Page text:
Thanks for the summary and good on you for speaking up. Keep doing it. The experience will give you confidence. Hopefully they'll learn something and change the format next year. Wonder how the 'next generation' panel went. Younger people are usually even more put off by those types of formats.

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By grassroots are the way forward (registered) | Posted May 20, 2010 at 10:29:55

I echo Highwaters remark, that a few more times at the mic and you will be a pro.

Comment edited by grassroots are the way forward on 2010-05-20 09:30:13

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By Rene Gauthier` (anonymous) | Posted May 20, 2010 at 11:42:01

The only way to reduce the trucks and have small delivery vehicles is to designate hubs at three locations and then let the small trucks take over. But the only way that can be brought to fruition is through by-laws and the establishment of more restrictive truck routes. The problem with that is that it's bound to create some frustration and it will result in higher costs in transportation.

That's one debate to start.

As far as making Hamilton a great place to raise a child, that will start with people getting jobs closer to home, which are few and far between. Those who have jobs downtown are the lucky ones. But with that in mind, we need to lure not just manufacturing and warehousing jobs, but R&D, high-tech and even try to lure a big bank to set up its head office in Hamilton. With the way banking is done these days, they really don't all need to be in Toronto.

But even at that, getting good jobs downtown is pointless without a good plan to enforce building codes and perhaps consider expropriation to those who decide they'd rather hold out on developers who want to build nicer building so they can get more money.

We can reduce our property tax burden with more businesses coming in.
Another point to ponder...

I'm full of them!

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By Kiely (registered) | Posted May 20, 2010 at 11:46:50

When I read Terry Cooke's presentation the other day I thought he could have copied the whole thing from comments on RTH.

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By UrbanRenaissance (registered) | Posted May 20, 2010 at 11:51:12

... we need to lure not just manufacturing and warehousing jobs, but R&D, high-tech and even try to lure a big bank to set up its head office in Hamilton.

This is so true. I was just saying to a friend that it's such a shame that the majority of the high tech professionals (by that I mean scientists, engineers, programmers, web developers, etc) that choose to live here are faced with long commutes and limited networking opportunities.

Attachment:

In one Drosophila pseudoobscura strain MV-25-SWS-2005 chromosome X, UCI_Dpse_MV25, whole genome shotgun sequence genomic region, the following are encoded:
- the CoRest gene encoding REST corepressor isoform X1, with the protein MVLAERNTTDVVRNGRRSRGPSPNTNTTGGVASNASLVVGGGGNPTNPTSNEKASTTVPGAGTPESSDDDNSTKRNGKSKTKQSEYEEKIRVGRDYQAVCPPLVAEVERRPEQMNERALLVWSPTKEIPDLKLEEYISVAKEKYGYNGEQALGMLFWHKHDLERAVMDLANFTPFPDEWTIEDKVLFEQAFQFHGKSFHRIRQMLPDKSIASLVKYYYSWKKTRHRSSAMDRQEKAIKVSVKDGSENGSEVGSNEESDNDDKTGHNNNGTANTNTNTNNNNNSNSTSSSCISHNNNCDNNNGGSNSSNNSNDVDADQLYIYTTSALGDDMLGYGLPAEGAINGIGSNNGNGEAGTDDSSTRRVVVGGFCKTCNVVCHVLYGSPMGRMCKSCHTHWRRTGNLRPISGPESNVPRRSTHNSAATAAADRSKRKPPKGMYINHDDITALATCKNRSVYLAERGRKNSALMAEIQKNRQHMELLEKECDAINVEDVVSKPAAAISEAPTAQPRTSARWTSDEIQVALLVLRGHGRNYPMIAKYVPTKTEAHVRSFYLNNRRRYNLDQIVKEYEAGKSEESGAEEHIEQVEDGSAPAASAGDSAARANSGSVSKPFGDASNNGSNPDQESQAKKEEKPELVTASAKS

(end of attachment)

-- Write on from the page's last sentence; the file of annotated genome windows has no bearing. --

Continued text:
I'd jump at the chance to be able to shorten my commute and I'd be willing to bet many others would too.

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By Kiely (registered) | Posted May 20, 2010 at 12:06:22

Armstrong misunderstood my remarks about attracting creative people to Hamilton, taking it as a criticism of people employed in the transportation industry (i.e. that they are not creative). - Adrian

You're being too kind Adrian, he didn't misunderstand, he just used a classic diversion tactic.

Good for you for getting up and speaking up!

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By Pxtl (registered) - website | Posted May 20, 2010 at 12:26:13


Ditto. I'm a geek and I'm the last of my classmates to stay in this city. All brilliant computer guys, all of them have moved to Montreal, Burlington, Calgary, etc. Oakville is so close and yet so far thanks to the unusably congested rush-hour QEW/403, and all the GO trains in the world won't get you to an office park in the middle of the Mississauga sprawl.

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By Pxtl (registered) - website | Posted May 20, 2010 at 13:22:52


With all the Mac students right there, I'm surprised there aren't more tech start-ups in the west end to capitalize on them... plus fact that the lower cost-of-living in Hamilton's west end probably means you could pay lower wages than in the Mississaga sprawl that seems to be popular with high tech.

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By UrbanRenaissance (registered) | Posted May 20, 2010 at 13:24:14

Pxtl wrote:

Oakville is so close and yet so far thanks to the unusably congested rush-hour QEW/403, and all the GO trains in the world won't get you to an office park in the middle of the Mississauga sprawl.

You just described my current situation, I live a 10 minute walk from Hamilton GO, and work 10 minutes from another GO station and yet I can't get from one to the other without detouring through Toronto or Milton. Thankfully I have flex hours so I commute early enough to miss the worst of the 403/QEW nightmare. (And if worse comes to worse I also have the 407) I am job hunting though, so hopefully I can find something with a more reasonable commute.